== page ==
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  • Senate advances new congressional districts
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  • Police storm pediatrics ward to free hostage
  • Health insurance bill's makeover turns the tide
  • 'Doctor of the day' has serious start in capital
  • Lawmakers must deal with dueling budgets

  • From the state wire

  • Hurricane Jeanne appears on track to hit Florida's east coast
  • Rumor mill working overtime after Florida hurricanes
  • Developments associated with Hurricanes Ivan and Jeanne
  • Four killed in Panhandle plane crash were on Ivan charity mission
  • Hurricane Frances caused estimated $4.4 billion in insured damage
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  • USF forces administrators to resign over test score changes
  • Man's death at Universal Studios ruled accidental
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  • Mistrial declared in case where teen was target of racial "joke"
  • Panhandle utility wants sewer plant moved to higher ground
  • State employee arrested on theft, bribery charges
  • Homestead house fire kills four children, one adult
  • Pierson leader tries to cut off relief to local fern cutters
  • Florida's high court rules Terri's law unconstitutional
  • Jacksonville students punished for putting stripper pole in dorm
  • FEMA handling nearly 600,000 applications for help
  • Man who killed wife, niece, self also killed mother in 1971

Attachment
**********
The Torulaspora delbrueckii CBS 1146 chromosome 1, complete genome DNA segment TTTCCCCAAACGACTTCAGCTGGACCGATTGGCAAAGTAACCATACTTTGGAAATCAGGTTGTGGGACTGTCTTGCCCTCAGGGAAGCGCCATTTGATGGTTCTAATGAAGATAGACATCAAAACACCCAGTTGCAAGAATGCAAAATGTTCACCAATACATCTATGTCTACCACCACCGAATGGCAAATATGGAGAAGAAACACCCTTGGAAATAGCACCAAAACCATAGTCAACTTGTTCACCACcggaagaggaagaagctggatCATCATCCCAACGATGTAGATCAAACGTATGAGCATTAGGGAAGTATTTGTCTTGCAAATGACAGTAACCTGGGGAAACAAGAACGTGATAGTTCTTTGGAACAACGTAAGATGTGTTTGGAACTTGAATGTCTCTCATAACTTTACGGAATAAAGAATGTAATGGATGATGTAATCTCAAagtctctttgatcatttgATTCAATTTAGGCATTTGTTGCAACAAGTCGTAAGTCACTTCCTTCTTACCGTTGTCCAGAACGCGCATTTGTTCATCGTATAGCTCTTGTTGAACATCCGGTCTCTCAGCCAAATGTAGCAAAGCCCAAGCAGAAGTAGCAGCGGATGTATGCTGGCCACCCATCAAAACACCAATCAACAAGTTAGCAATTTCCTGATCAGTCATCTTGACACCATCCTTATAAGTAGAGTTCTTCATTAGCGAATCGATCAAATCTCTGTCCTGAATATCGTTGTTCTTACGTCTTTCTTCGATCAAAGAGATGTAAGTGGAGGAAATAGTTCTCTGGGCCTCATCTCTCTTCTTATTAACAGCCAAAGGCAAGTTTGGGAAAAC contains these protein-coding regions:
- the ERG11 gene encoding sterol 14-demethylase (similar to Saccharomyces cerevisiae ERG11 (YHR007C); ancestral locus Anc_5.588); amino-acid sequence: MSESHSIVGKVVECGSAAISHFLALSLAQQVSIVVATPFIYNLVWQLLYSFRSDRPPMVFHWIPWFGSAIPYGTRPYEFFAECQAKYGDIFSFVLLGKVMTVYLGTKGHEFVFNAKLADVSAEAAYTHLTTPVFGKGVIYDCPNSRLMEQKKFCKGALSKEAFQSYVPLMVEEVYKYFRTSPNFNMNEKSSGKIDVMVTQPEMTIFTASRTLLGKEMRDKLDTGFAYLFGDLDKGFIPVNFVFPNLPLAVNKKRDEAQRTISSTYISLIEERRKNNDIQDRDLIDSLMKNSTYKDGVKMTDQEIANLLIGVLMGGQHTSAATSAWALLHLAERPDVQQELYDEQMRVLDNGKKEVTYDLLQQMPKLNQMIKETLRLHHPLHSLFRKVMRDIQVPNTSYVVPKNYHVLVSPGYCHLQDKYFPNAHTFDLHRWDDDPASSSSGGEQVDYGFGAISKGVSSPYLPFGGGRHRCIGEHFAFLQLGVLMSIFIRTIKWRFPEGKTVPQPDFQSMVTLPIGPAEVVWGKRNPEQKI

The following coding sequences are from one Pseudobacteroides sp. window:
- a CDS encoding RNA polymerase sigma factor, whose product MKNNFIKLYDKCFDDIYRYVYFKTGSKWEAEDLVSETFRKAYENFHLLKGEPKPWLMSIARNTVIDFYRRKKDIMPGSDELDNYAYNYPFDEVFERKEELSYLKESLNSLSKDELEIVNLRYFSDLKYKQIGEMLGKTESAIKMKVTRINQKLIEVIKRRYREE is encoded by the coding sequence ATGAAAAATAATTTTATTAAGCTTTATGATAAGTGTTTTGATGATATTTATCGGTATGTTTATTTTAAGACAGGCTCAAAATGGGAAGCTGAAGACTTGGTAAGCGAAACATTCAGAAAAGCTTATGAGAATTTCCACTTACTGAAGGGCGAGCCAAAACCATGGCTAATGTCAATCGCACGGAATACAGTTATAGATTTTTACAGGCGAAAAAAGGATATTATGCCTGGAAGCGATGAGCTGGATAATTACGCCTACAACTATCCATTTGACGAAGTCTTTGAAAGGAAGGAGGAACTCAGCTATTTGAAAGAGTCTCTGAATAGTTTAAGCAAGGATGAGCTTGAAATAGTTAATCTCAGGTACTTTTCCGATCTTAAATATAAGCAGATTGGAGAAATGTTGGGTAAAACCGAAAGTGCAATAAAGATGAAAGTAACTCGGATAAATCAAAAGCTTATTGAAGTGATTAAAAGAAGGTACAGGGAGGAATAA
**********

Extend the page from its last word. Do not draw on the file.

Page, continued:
• Producer sues city over lead ball fired by Miami police
  • Tourism suffers across Florida after pummeling by hurricanes
  • Key dates in the life of Terri Schiavo
  • An excerpt from the unanimous ruling in the Schiavo case
  • Four confirmed dead after small plane crash in Panhandle
  • Correction: Disney-Cruise Line story
  • tampabay.com

    printer version

    'Doctor of the day' has serious start in capital

    Dr. Skip Beeler from Kennedy Space Center revives a lobbyist who was in cardiac arrest.

    By LUCY MORGAN, Times Tallahassee Bureau Chief

    © St. Petersburg Times
    published March 20, 2002


    TALLAHASSEE -- The Legislature's "doctor of the day" generally has little to do, but Dr. Skip Beeler was trying to save a life even before his day began.

    Beeler was visiting the Florida Medical Association about 8:15 a.m. when lobbyist Marvin Arrington slumped over in his Toyota 4Runner and crashed into a wall on his way into a nearby parking lot a block from the Capitol.

    Beeler ran over to help.

    "He was clinically dead, no pulse or respiration," Beeler said. Bystanders helped Beeler pull Arrington out of his car and he began CPR.

    Soon, Arrington was revived and was taken away in an ambulance.

    "It's a great feeling to bring somebody back," Beeler said. "I haven't done it very often on the street by myself. And it's very rare for someone to survive an out-of-hospital cardiac arrest."

    Arrington was in a critical care unit at Tallahassee Memorial and had not regained consciousness by late afternoon, said fellow lobbyist and longtime friend Jim Krog. Arrington, 44, is a widely respected lobbyist and the son of former state Rep. C. Fred Arrington of Quincy. "He is an upfront guy that treats everyone well," said Senate Majority Leader Jim King.

    Beeler is an emergency medicine specialist at Kennedy Space Center. He's was in town at the invitation of Rep. Mike Haridopolos, R-Melbourne.

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